JLL Report Outlines Current and Future Retail Growth in Vancouver

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With the Vancouver area projected to add nearly one million more people by 2041, increasing density will open opportunities for retailers and landlords, says a new report by commercial real estate firm JLL.

“Bounded by mountains and the Pacific Ocean, Vancouver stands to benefit from high-density urban retail. After the metro area ran out of development sites, landlords began redeveloping existing areas, particularly low-density shopping centres and their adjacent parking lots,” says the report.

“At the same time, Vancouverites are increasingly seeking communities where they can live, work, and shop. This demand has been met by intensification projects that deliver purpose-built rental units and condos, as well as substantial amounts of retail and office space along strategic transit corridors.”

Currently, downtown Vancouver and surrounding neighbourhoods, including Kitsilano and South Granville, are the densest areas in the city, some equaling Tokyo’s population density, says the report. The JLL study outlines that Vancouver’s high-trafficked retail streets – Robson, Alberni, West 4th, and Granville – present enticing opportunities for retailers and investors alike to benefit from high concentrations of potential shoppers.

Vancouver topped PricewaterhouseCoopers’ 2020 survey for overall real estate prospects by demonstrating strong space demands and diminishing vacancy rates.

“Vancouver (retail) reached the lowest vacancy rate in four years, even among major markets, at 1.3 per cent in the second quarter of 2019. Average rents have increased by almost 20 per cent since 2015. Inventory growth has slowed as several retail spaces have been demolished for redevelopments, but that should speed back up once renovated spaces go back on the market. Robson and Alberni Streets are among the most highly sought-after streets in North America,” says the JLL report.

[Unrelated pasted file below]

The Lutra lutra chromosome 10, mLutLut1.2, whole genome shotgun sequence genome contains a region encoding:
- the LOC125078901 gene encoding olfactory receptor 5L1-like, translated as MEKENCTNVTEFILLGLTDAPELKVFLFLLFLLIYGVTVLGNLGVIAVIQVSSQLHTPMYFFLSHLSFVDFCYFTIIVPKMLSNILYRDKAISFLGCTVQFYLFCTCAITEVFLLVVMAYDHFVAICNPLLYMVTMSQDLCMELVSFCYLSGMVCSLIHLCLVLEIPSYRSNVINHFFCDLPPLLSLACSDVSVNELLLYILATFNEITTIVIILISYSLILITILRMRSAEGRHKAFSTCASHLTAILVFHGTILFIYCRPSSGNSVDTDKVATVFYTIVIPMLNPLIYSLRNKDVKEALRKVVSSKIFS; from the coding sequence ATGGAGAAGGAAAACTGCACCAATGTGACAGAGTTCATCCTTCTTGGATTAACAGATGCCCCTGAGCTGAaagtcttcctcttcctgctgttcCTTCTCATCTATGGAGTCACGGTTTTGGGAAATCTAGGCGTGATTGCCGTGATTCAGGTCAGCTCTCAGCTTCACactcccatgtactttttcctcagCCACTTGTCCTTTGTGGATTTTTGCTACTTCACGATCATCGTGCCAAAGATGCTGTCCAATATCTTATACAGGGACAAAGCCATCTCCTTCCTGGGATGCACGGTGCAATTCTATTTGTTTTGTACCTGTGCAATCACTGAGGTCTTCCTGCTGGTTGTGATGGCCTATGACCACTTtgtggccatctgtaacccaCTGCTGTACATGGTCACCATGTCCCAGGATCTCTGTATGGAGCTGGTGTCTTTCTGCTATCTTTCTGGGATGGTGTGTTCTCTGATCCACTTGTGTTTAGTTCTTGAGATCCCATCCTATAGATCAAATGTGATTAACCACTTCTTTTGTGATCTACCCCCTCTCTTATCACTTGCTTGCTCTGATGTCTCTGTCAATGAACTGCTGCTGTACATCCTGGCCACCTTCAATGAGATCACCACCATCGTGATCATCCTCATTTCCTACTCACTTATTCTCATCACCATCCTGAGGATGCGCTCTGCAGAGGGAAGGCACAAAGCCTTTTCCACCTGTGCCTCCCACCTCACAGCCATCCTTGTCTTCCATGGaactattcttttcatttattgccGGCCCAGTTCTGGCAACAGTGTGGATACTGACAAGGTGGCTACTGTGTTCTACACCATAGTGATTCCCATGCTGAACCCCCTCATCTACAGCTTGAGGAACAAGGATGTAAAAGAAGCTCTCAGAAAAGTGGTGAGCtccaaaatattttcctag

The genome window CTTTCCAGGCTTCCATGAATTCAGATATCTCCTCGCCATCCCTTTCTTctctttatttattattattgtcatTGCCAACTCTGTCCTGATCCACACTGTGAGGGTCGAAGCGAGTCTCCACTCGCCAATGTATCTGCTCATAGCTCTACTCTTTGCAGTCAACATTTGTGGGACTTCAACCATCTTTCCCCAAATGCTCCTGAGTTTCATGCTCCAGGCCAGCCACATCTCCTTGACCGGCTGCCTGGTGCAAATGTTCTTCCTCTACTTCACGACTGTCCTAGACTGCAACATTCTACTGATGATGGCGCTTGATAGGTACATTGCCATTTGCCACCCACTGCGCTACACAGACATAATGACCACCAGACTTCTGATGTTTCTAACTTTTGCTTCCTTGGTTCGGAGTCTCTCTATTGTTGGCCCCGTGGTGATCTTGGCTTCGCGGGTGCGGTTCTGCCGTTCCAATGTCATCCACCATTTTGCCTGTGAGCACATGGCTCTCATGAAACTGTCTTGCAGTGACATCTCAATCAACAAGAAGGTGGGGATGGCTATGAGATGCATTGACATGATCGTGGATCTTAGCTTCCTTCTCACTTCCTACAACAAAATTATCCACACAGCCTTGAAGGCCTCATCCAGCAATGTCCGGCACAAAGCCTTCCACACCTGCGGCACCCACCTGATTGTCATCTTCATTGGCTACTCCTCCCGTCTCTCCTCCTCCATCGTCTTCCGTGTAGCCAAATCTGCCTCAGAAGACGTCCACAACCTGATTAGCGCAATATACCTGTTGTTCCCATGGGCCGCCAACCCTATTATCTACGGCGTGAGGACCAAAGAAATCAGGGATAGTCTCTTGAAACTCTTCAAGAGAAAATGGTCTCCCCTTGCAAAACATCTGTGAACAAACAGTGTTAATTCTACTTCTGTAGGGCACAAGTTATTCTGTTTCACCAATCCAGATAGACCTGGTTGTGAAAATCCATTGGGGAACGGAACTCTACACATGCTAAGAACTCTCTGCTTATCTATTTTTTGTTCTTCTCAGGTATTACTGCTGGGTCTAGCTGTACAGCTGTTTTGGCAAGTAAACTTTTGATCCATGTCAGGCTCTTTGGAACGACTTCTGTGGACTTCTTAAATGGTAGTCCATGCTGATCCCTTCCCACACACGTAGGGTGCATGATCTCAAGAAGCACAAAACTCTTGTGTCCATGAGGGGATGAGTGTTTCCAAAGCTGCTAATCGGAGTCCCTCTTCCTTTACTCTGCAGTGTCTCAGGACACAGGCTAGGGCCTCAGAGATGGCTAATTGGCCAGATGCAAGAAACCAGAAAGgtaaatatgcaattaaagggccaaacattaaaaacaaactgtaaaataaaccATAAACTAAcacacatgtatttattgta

Besides the overall population growth, another key driver of the retail market in the city is Chinese consumers who make up 20 per cent of the Greater Vancouver population and have a strong preference for luxury goods. 

“A 2019 study conducted by the market research firm Vivintel revealed that one in three Canadian consumers with Chinese heritage buys luxury brands to differentiate themselves from the rest of society, including 40 per cent who prefer to drive a luxury vehicle. Vancouver’s Holt Renfrew – Canada’s homegrown luxury retailer – is said to have the strongest sales performance among its eight stores. Recently renovated, its Vancouver store accepts Chinese payment methods such as AliPay, and spans 190,000 square feet over four levels, two of which are dedicated to exclusive personal shopping suites. In Greater Vancouver, nearly half a million people identify themselves as Chinese,” says JLL.

Arc’teryx at Metrotown (Image: Arc’teryx)

An influx of tourists has also driven the local retail sector, particularly those who are wealthy and purchase luxury goods. The relatively low value of the Canadian dollar has provided an incentive for foreigners to spend locally, adds the report. 

An influx of tourists has also driven the local retail sector, particularly those who are wealthy and purchase luxury goods. The relatively low value of the Canadian dollar has provided an incentive for foreigners to spend locally, adds the report.